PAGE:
How To Save Overwatered Hydrangeas (if Possible)

Hydrangeas are a highly popular genus of flowering plants famous for large, fluffy blooms.

Some species can be grown as far north as USDA hardiness zone 3.

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It’s also an common practice to grow hydrangeas indoors.

While being relatively easy to take care of, overwatering can cause severe damage and may even kill the plant.

A single overwatering can be treated by simply not watering the plant until the soil has time to dry out partially.

However, multiple overwatering need to be addressed immediately and require some extra effort.

How To Save Overwatered Hydrangeas?

Unless you’re using the proper watering techniques, it’s easy to overwater a plant accidentally.

Here’s everything you need to know about symptoms of severe overwatering, how to save the plant, and how to avoid overwatering in the future using better techniques.

Identifying an Overwatered Hydrangea

Your hydrangea will try and tell you when it’s in distress through several visible symptoms.

However, as these signs can also indicate other care issues, you may have to do a checklist when only one symptom is present.

Don’t wait for additional signs if you can help it since the presence of symptoms on the plant are already a sign that the care issues are in more advanced stages.

When it comes to overwatering, the following signs may appear on hydrangeas:

  • Brown edges on the leaves
  • Edema
  • Leaf drop
  • Mold or fungus in the soil or on the plant
  • Presence of fungus gnats (which can indicate fungus in the soil)
  • Stunted growth
  • Yellowing leaves

Treating A Severely Overwatered Hydrangea

The more signs you see, the more likely that your plant has developed root rot.

The good news is that treating an overwatered hydrangea takes just a few simple steps.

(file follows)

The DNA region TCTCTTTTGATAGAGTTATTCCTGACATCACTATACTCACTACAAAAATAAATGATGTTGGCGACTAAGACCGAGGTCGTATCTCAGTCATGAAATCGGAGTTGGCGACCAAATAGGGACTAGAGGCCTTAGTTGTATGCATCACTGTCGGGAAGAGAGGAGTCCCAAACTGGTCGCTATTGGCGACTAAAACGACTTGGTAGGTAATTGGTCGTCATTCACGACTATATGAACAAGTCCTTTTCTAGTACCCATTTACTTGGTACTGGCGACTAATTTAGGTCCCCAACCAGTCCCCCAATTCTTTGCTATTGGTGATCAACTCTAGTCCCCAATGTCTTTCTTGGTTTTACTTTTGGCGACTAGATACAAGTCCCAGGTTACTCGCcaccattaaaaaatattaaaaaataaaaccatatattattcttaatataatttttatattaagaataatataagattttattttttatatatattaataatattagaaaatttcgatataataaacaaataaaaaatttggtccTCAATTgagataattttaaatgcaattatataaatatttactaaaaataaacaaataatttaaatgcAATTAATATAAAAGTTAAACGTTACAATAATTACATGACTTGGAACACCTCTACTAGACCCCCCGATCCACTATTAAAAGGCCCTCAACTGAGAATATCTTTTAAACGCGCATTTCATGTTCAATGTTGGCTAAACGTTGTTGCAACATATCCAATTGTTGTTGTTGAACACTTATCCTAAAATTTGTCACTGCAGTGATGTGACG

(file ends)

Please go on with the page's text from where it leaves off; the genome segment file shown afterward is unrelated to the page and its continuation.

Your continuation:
Unless more than 75% percent of the plant is severely damaged and dying, your plant will likely make a full recovery.

In cases where the damage is too expansive, you may have to obtain cuttings from the healthiest portions of the plant for propagation and discard the rest.

Pruning And Uprooting

The first thing you need to do is prune away the worst visible damage.

This includes brown or blackening leaves and deadheading any wilting or faded blooms.

You don’t need to remove yellowing leaves but not browning, as this is often caused by the inability to produce chlorophyll, and affected leaves will usually recover.

Once you’ve removed any severe damage, it’s time to uproot the plant. This can be done by slipping the plant from its pot for potted plants.

However, hydrangeas in the garden will require some extra work.

Here’s what you need to do:

  • Get a shovel or garden fork and insert it straight down into the soil around the plant, so your tool’s handle isn’t pressing into the plant. This will help ensure you get the entire root ball.
  • Continue making these vertical incisions around the plant, then use the tool to pry the hydrangea out of the ground gently.
  • Once the roots are exposed, you’ll want to remove as much soil as possible by gently rinsing it or brushing it away with your bare hands.
  • Examine the roots, looking for any dark brown to black roots, mushiness, or a foul odor.
  • These are signs of root rot, meaning the soil (and any container the plant might have been in) needs to be entirely discarded due to contamination.